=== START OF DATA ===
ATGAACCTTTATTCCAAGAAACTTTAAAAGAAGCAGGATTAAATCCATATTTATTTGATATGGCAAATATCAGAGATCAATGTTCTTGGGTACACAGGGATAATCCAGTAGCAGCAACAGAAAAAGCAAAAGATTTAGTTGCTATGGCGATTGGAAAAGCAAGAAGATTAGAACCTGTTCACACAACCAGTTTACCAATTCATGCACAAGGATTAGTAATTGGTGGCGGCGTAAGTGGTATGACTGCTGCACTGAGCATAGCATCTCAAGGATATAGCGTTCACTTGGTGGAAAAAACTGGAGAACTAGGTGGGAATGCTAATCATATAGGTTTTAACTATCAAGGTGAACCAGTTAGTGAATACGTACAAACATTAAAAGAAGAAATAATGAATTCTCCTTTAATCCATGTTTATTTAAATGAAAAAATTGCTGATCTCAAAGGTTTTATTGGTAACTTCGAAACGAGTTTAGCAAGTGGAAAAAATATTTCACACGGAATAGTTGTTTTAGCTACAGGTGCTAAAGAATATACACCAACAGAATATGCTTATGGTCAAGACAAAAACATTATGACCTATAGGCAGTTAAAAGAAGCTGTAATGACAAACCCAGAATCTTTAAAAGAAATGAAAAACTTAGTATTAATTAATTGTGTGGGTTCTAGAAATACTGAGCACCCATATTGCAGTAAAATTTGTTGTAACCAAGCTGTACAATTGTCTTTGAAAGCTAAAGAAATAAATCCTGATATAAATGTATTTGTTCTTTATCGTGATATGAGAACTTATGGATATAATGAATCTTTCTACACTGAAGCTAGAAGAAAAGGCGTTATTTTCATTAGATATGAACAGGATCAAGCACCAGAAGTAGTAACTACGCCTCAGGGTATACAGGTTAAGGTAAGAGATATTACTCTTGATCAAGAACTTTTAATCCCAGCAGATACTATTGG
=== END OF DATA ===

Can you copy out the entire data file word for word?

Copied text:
ATGAACCTTTATTCCAAGAAACTTTAAAAGAAGCAGGATTAAATCCATATTTATTTGATATGGCAAATATCAGAGATCAATGTTCTTGGGTACACAGGGATAATCCAGTAGCAGCAACAGAAAAAGCAAAAGATTTAGTTGCTATGGCGATTGGAAAAGCAAGAAGATTAGAACCTGTTCACACAACCAGTTTACCAATTCATGCACAAGGATTAGTAATTGGTGGCGGCGTAAGTGGTATGACTGCTGCACTGAGCATAGCATCTCAAGGATATAGCGTTCACTTGGTGGAAAAAACTGGAGAACTAGGTGGGAATGCTAATCATATAGGTTTTAACTATCAAGGTGAACCAGTTAGTGAATACGTACAAACATTAAAAGAAGAAATAATGAATTCTCCTTTAATCCATGTTTATTTAAATGAAAAAATTGCTGATCTCAAAGGTTTTATTGGTAACTTCGAAACGAGTTTAGCAAGTGGAAAAAATATTTCACACGGAATAGTTGTTTTAGCTACAGGTGCTAAAGAATATACACCAACAGAATATGCTTATGGTCAAGACAAAAACATTATGACCTATAGGCAGTTAAAAGAAGCTGTAATGACAAACCCAGAATCTTTAAAAGAAATGAAAAACTTAGTATTAATTAATTGTGTGGGTTCTAGAAATACTGAGCACCCATATTGCAGTAAAATTTGTTGTAACCAAGCTGTACAATTGTCTTTGAAAGCTAAAGAAATAAATCCTGATATAAATGTATTTGTTCTTTATCGTGATATGAGAACTTATGGATATAATGAATCTTTCTACACTGAAGCTAGAAGAAAAGGCGTTATTTTCATTAGATATGAACAGGATCAAGCACCAGAAGTAGTAACTACGCCTCAGGGTATACAGGTTAAGGTAAGAGATATTACTCTTGATCAAGAACTTTTAATCCCAGCAGATACTATTGG